"I had an incredible run, a chance to play 16 years in the major leagues and be around a lot of great teammates, made a lot of good friendships, great friendships," Dempster said in a surprise announcement one day before the first formal spring training workout for pitchers and catchers. "I'm totally comfortable with it. I'm at peace with my decision."
Of course it goes without saying that Boston fans want Dempster to do what he needs to do. And if he needs to step away and be with his family, that sounds to me like a man who has his life priorities in order. Plus, you want nothing but the best for a man who wears a suit that looks as good as that one.
That said ... what does this all mean for the Red Sox?
First, this is why you maintain pitching in depth. With Dempster leaving the team, Boston has a couple of arms they can bring up. Allen Webster could be the first name considered. He did pitch in Boston last year, starting seven games and going 1-2 in the process. Dempster started 29 games for Boston last year - asking that of Webster could be asking a lot. But with a healthy starting five thus far, Webster wouldn't be expected to pitch 29 games. Brandon Workman could be another choice - he started three games in July and went 1-1. He has fifth starter potential, but is valuable in the bullpen so I can't see Boston pulling him out.
A wilcard choice internally would be Anthony Ranaudo. I think he'll end up in Boston this year regardless, either to fill a gap mid-season or as a September callup. He pitched well in both Portland and Pawtucket last 2013, going a combined 11-5 with a sub-3.00 ERA in 24 starts across the two teams. But would Boston try him now? The advantage would be that as the "sixth starter" the pressure would be pretty low. But he hasn't played in Boston yet and they may want to break him in slowly on their schedule.
If Boston decides to hit the free agent market...there isn't a lot. The two big names still out there are Ubaldo Jimenez and Ervin Santana. But Boston is highly unlikely to try either one since they were made qualifying offers by Cleveland and Kansas City respectively. Draft picks are very valuable since the new CBA was ratified. And Boston has always valued their picks since Henry bought the team. That hasn't changed and I can't see Cherington surrendering a pick for either pitcher.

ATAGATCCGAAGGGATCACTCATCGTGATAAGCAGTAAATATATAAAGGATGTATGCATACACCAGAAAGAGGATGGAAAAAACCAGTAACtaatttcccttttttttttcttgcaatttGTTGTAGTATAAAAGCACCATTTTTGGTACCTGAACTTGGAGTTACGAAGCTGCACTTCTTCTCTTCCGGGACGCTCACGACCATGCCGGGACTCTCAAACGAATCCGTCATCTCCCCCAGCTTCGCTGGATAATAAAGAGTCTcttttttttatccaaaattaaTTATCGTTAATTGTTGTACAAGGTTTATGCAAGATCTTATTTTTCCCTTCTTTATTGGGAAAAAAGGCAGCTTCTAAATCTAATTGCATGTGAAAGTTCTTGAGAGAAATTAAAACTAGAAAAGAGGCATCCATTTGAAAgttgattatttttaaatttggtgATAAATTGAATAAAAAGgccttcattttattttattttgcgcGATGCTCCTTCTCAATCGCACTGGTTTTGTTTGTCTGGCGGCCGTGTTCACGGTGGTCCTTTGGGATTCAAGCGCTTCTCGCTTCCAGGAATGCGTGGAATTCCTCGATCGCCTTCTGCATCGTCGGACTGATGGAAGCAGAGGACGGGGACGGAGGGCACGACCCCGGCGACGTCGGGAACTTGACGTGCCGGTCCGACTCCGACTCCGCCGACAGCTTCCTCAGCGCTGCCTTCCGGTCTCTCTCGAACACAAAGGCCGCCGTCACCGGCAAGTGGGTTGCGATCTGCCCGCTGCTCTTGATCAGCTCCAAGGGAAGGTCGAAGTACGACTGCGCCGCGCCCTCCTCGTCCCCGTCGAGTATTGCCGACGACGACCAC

So that leaves free agent pitchers with no qualifying offer attached. That leaves a lot to be desired, with the pitchers usually being too old or too injured to be particularly desirable. But there are a couple of interesting choices; Jair Jurrjens and Jeff Niemann.
I'm not going to sugar-coat anything here. Both would be risky deals as both are coming off of surgeries. But one-year deals using some of that $13.25M...it's not totally crazy.
Jurrjens is only 28 years old. And for a four-year stretch in Atlanta (2008-11) he was a respectable 47-32 with a 3.34 ERA and 1.291 WHIP. Of course, he has major injury issues the past two seasons. But signed to a minor-league incentive-laden deal, Jurrjens would be a smart, cost-effective gamble by the Sox.
There is also the fact that Niemann has been a pain in Boston's ass over his career, going 4-2 in seven starts against the Red Sox. But that extends across all the AL East sides. He has a lifetime combined record of 16-9 against the AL East...and a 3-0 record against the Yankees. Like I said, he's an intriguing choice.
When I first heard about Dempster stepping away, I thought immediately about who the Sox could promote into the pitching staff. But the more I think about it, I am warming to the idea of trying to bring Jeff Niemann into the squad. He has the experience and the record in the Al East that Boston would want in a pitcher. Cherington should give it serious thought.